ECOWAS Commission seeks member states’ ownership of security sector governance reform07 Aug, 2018
Abuja, 7th August 2018. The Economic Community of West African States (ECOWAS)’ Commission is seeking the collective ownership of Security Sector Governance Reform (SSGR) for the region.
To this end, a two-day meeting of Governmental Experts of Member States on National Ownership and Implementation of the ECOWAS Policy Framework for SSGR began on the 7th of August 2018 in Abuja, Nigeria.
The experts are considering the core principles and essential features of the ECOWAS Policy Framework for SSGR. They are also expected to validate an Action Plan for the Policy Framework for the reform, and to endorse the rationale for establishing Interagency Working Group on SSGR in Member States, among others.
Welcoming delegates to the meeting, the ECOWAS Commission’s Commissioner for Political Affairs, Peace and Security, Gen. Francis A. Behanzin, noted that the contribution of the Member States is very important for realising the ECOWAS’ goal of promoting regional peace, security and stability through supporting governance and reform of the security sector at the national level.
National Ownership, according to the Commissioner “is the starting point of all peace and security efforts and this Governmental Experts Meeting is intended to be a key catalyst and an enabler”.
In this regard, he stated that the relevant ECOWAS Policy Framework for SSGR articulates National Ownership as something that involves national responsibility, national commitment, and entails the political will to assess, develop, lead, implement, monitor and evaluate security sector governance and reform activities.
Highlighting the two significant components of the ECOWAS Policy Framework for SSGR as Human Security and Conflict Prevention, Gen. Behanzin’s keynote address stressed that sensible stakeholders “do not have to wait for crisis to erupt and for the capacity of our security sector to fall short before we take steps to improve it. In this sense, our SSGR is proactive”.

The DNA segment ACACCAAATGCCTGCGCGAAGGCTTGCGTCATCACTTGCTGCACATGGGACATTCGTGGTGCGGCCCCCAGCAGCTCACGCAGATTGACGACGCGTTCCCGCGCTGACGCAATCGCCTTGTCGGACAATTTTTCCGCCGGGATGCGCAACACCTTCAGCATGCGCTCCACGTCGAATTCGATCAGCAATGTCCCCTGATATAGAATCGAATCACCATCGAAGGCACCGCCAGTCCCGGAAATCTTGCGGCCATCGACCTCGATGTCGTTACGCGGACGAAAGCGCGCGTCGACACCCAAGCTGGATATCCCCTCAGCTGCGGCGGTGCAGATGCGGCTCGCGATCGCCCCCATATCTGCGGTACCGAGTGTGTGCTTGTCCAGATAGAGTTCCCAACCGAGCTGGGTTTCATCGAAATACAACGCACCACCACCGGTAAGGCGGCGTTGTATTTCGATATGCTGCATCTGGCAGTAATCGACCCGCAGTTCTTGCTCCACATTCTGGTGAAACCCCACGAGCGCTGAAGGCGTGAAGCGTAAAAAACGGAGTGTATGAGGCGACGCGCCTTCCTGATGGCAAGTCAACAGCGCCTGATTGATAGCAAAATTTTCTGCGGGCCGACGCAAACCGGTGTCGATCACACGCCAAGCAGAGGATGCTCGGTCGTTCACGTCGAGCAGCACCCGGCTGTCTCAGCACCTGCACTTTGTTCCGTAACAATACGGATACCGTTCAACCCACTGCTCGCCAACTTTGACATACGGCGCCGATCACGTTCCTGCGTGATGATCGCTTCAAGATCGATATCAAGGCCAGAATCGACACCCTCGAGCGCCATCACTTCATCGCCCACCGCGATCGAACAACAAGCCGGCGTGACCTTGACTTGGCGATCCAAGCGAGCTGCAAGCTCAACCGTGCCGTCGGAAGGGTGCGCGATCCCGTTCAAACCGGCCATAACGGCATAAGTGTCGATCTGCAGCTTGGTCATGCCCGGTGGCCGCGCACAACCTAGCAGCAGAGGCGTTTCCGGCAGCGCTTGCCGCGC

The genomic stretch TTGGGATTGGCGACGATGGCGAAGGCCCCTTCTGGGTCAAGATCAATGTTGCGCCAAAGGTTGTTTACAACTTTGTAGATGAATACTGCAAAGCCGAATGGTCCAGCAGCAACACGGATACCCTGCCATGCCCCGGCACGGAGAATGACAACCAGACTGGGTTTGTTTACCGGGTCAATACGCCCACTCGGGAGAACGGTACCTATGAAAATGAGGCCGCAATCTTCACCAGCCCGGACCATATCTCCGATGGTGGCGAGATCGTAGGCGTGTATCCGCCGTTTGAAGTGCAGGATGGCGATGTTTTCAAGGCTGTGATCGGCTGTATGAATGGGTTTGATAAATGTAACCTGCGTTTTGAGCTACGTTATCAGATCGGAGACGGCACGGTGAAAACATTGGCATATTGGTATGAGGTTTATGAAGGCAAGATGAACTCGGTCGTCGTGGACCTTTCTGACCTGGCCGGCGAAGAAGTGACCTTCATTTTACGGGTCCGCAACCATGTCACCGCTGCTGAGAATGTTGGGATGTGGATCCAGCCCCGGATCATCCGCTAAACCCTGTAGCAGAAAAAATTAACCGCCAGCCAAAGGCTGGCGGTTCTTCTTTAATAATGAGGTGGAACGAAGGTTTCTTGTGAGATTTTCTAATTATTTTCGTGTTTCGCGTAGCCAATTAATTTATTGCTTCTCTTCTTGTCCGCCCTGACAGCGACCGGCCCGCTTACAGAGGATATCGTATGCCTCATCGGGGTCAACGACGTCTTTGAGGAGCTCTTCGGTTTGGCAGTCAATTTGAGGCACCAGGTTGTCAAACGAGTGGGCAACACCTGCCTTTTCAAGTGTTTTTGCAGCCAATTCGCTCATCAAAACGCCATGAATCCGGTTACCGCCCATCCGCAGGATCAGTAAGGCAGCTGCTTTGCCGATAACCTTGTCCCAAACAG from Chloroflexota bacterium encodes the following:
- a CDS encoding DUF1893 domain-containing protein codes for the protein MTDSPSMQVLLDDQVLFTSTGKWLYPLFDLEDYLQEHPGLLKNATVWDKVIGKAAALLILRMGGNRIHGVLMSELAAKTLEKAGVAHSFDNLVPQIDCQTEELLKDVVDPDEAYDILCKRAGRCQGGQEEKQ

In his presentation which gave an overview of the ECOWAS Policy Framework for SSGR, the Head, ECOWAS Commission’s Regional Security Division, Dr. Abdourahmane Dieng, highlighted the purpose and unique value of ECOWAS SSGR, the bottom-up process of development and adoption of the ECOWAS Policy Framework, its multi-layered and contextualized engagement, the draft Action Plan as well as next steps enumerating proposed activities to launch the SSGR support to Member States.
He underlined that the unique value added by the ECOWAS Policy Framework for SSGR lies in its comprehensive approach to “connected security”, which means that improving efficiency and effectiveness of security service provision through SSRG will have a knock-on impact by improving efforts in counterterrorism, countering violent extremism, maritime security, combating transnational organised crime, small arms and light weapons control, peace support operations, etc.
The Chair of the Meeting and Assistant Director in the Nigerian Ministry of Defence, Mr. Ashigye Willie John, harped on the need for synergy, intelligence sharing and continuous cooperation in ensuring that the delegates come up with a workable framework to move the SSGR agenda forward.
Significantly, the ECOWAS Policy Framework for SSGR and Action Plan is not meant to replace national policies and strategies on security as ECOWAS Member States have the primary responsibility for peace and security within their territories. This point was aptly made through the presentation of the ECOWAS Programme Officer, Security Sector Reform, Mr. Okey Uzoechina, who informed that the task of the regional community is to create the enabling environment for Member States to improve transparency, accountability, responsibility, responsiveness, efficiency and effectiveness of their security sector.
The SSGR Policy Framework shares the principles of the ECOWAS Vision 2020, which envisages among others, a space where people can move freely, ply their business and live in dignity and peace under the rule of law and good governance.
The ECOWAS Conflict Prevention Framework (ECPF) which was adopted in 2008, mandated the ECOWAS Commission to develop a Security Governance Framework and an Action Plan that take into account peculiarities of the region in improving security delivery.
This second meeting which comes after the first (Banjul, Gambia 2014) follows the adoption of the ECOWAS Policy Framework for SSGR by the Authority of Heads of State and Government in June 2016 in Dakar, Senegal and is meant to enable dissemination and implementation of the Policy Framework as mandated by the ECOWAS Heads of State and Government.